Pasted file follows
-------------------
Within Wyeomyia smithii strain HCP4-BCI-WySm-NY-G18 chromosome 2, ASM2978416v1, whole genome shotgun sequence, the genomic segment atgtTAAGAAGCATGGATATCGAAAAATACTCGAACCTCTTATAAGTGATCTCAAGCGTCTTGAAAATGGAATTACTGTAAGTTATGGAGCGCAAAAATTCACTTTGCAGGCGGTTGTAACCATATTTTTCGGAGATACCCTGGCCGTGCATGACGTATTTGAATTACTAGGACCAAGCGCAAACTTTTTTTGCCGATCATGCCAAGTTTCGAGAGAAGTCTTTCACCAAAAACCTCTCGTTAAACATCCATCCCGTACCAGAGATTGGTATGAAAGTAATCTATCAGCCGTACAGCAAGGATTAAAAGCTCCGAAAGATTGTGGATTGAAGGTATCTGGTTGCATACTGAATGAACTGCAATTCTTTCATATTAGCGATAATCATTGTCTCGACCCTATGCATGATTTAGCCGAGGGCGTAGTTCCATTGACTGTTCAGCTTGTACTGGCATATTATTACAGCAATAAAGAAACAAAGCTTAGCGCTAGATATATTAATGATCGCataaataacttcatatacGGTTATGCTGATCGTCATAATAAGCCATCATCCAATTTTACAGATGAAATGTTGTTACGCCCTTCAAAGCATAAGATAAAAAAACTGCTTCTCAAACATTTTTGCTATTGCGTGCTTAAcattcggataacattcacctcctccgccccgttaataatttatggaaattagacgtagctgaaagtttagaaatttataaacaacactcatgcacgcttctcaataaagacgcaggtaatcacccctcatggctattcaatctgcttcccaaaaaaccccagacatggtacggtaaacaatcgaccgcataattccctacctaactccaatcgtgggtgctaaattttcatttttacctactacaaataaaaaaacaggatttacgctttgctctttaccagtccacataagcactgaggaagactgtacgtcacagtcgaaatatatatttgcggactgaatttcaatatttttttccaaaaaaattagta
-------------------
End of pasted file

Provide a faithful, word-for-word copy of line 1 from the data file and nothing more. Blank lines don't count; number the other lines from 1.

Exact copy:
Within Wyeomyia smithii strain HCP4-BCI-WySm-NY-G18 chromosome 2, ASM2978416v1, whole genome shotgun sequence, the genomic segment atgtTAAGAAGCATGGATATCGAAAAATACTCGAACCTCTTATAAGTGATCTCAAGCGTCTTGAAAATGGAATTACTGTAAGTTATGGAGCGCAAAAATTCACTTTGCAGGCGGTTGTAACCATATTTTTCGGAGATACCCTGGCCGTGCATGACGTATTTGAATTACTAGGACCAAGCGCAAACTTTTTTTGCCGATCATGCCAAGTTTCGAGAGAAGTCTTTCACCAAAAACCTCTCGTTAAACATCCATCCCGTACCAGAGATTGGTATGAAAGTAATCTATCAGCCGTACAGCAAGGATTAAAAGCTCCGAAAGATTGTGGATTGAAGGTATCTGGTTGCATACTGAATGAACTGCAATTCTTTCATATTAGCGATAATCATTGTCTCGACCCTATGCATGATTTAGCCGAGGGCGTAGTTCCATTGACTGTTCAGCTTGTACTGGCATATTATTACAGCAATAAAGAAACAAAGCTTAGCGCTAGATATATTAATGATCGCataaataacttcatatacGGTTATGCTGATCGTCATAATAAGCCATCATCCAATTTTACAGATGAAATGTTGTTACGCCCTTCAAAGCATAAGATAAAAAAACTGCTTCTCAAACATTTTTGCTATTGCGTGCTTAAcattcggataacattcacctcctccgccccgttaataatttatggaaattagacgtagctgaaagtttagaaatttataaacaacactcatgcacgcttctcaataaagacgcaggtaatcacccctcatggctattcaatctgcttcccaaaaaaccccagacatggtacggtaaacaatcgaccgcataattccctacctaactccaatcgtgggtgctaaattttcatttttacctactacaaataaaaaaacaggatttacgctttgctctttaccagtccacataagcactgaggaagactgtacgtcacagtcgaaatatatatttgcggactgaatttcaatatttttttccaaaaaaattagta